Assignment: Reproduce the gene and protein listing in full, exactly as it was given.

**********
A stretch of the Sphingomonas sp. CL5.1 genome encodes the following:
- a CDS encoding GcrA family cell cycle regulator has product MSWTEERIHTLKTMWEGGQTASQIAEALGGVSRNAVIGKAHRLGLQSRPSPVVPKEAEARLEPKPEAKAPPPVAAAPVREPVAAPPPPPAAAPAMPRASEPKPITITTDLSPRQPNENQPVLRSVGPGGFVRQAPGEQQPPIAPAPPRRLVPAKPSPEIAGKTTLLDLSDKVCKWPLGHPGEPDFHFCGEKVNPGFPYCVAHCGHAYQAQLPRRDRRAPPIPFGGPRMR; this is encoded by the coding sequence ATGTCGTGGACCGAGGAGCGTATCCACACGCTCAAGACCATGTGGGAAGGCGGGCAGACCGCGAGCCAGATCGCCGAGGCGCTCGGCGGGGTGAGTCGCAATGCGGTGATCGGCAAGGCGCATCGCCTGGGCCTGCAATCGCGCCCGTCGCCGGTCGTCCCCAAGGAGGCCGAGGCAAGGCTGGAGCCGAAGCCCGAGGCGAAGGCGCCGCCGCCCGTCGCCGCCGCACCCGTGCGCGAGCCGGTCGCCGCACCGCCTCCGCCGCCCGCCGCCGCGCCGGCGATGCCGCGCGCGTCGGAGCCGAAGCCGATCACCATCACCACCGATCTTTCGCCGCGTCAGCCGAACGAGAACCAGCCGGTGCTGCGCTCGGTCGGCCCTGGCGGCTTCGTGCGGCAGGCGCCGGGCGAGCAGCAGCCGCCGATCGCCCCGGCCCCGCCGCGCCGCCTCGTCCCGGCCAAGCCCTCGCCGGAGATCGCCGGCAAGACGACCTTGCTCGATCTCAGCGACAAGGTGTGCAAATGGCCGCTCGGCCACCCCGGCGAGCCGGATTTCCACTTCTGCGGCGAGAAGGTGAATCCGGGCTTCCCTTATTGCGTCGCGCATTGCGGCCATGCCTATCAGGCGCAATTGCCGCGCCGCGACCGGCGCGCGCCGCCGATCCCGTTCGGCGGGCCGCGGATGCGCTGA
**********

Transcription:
A stretch of the Sphingomonas sp. CL5.1 genome encodes the following:
- a CDS encoding GcrA family cell cycle regulator has product MSWTEERIHTLKTMWEGGQTASQIAEALGGVSRNAVIGKAHRLGLQSRPSPVVPKEAEARLEPKPEAKAPPPVAAAPVREPVAAPPPPPAAAPAMPRASEPKPITITTDLSPRQPNENQPVLRSVGPGGFVRQAPGEQQPPIAPAPPRRLVPAKPSPEIAGKTTLLDLSDKVCKWPLGHPGEPDFHFCGEKVNPGFPYCVAHCGHAYQAQLPRRDRRAPPIPFGGPRMR; this is encoded by the coding sequence ATGTCGTGGACCGAGGAGCGTATCCACACGCTCAAGACCATGTGGGAAGGCGGGCAGACCGCGAGCCAGATCGCCGAGGCGCTCGGCGGGGTGAGTCGCAATGCGGTGATCGGCAAGGCGCATCGCCTGGGCCTGCAATCGCGCCCGTCGCCGGTCGTCCCCAAGGAGGCCGAGGCAAGGCTGGAGCCGAAGCCCGAGGCGAAGGCGCCGCCGCCCGTCGCCGCCGCACCCGTGCGCGAGCCGGTCGCCGCACCGCCTCCGCCGCCCGCCGCCGCGCCGGCGATGCCGCGCGCGTCGGAGCCGAAGCCGATCACCATCACCACCGATCTTTCGCCGCGTCAGCCGAACGAGAACCAGCCGGTGCTGCGCTCGGTCGGCCCTGGCGGCTTCGTGCGGCAGGCGCCGGGCGAGCAGCAGCCGCCGATCGCCCCGGCCCCGCCGCGCCGCCTCGTCCCGGCCAAGCCCTCGCCGGAGATCGCCGGCAAGACGACCTTGCTCGATCTCAGCGACAAGGTGTGCAAATGGCCGCTCGGCCACCCCGGCGAGCCGGATTTCCACTTCTGCGGCGAGAAGGTGAATCCGGGCTTCCCTTATTGCGTCGCGCATTGCGGCCATGCCTATCAGGCGCAATTGCCGCGCCGCGACCGGCGCGCGCCGCCGATCCCGTTCGGCGGGCCGCGGATGCGCTGA